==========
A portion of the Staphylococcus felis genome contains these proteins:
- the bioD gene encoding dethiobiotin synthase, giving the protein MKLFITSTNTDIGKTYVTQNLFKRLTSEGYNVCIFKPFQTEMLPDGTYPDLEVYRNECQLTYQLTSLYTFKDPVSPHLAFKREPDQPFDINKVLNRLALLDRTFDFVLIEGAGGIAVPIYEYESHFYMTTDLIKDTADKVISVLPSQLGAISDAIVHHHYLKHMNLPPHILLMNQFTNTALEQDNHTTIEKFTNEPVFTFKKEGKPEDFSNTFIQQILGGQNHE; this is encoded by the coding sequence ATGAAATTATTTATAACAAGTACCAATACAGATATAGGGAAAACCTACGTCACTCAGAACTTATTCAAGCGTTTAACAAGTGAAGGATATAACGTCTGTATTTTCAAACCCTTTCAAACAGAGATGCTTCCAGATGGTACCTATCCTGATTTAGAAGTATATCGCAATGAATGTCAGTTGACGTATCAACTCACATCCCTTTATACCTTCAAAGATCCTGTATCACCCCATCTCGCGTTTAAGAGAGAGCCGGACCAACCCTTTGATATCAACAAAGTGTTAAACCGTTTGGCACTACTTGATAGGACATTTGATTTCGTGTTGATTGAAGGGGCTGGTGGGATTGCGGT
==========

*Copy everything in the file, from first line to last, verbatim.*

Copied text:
A portion of the Staphylococcus felis genome contains these proteins:
- the bioD gene encoding dethiobiotin synthase, giving the protein MKLFITSTNTDIGKTYVTQNLFKRLTSEGYNVCIFKPFQTEMLPDGTYPDLEVYRNECQLTYQLTSLYTFKDPVSPHLAFKREPDQPFDINKVLNRLALLDRTFDFVLIEGAGGIAVPIYEYESHFYMTTDLIKDTADKVISVLPSQLGAISDAIVHHHYLKHMNLPPHILLMNQFTNTALEQDNHTTIEKFTNEPVFTFKKEGKPEDFSNTFIQQILGGQNHE; this is encoded by the coding sequence ATGAAATTATTTATAACAAGTACCAATACAGATATAGGGAAAACCTACGTCACTCAGAACTTATTCAAGCGTTTAACAAGTGAAGGATATAACGTCTGTATTTTCAAACCCTTTCAAACAGAGATGCTTCCAGATGGTACCTATCCTGATTTAGAAGTATATCGCAATGAATGTCAGTTGACGTATCAACTCACATCCCTTTATACCTTCAAAGATCCTGTATCACCCCATCTCGCGTTTAAGAGAGAGCCGGACCAACCCTTTGATATCAACAAAGTGTTAAACCGTTTGGCACTACTTGATAGGACATTTGATTTCGTGTTGATTGAAGGGGCTGGTGGGATTGCGGT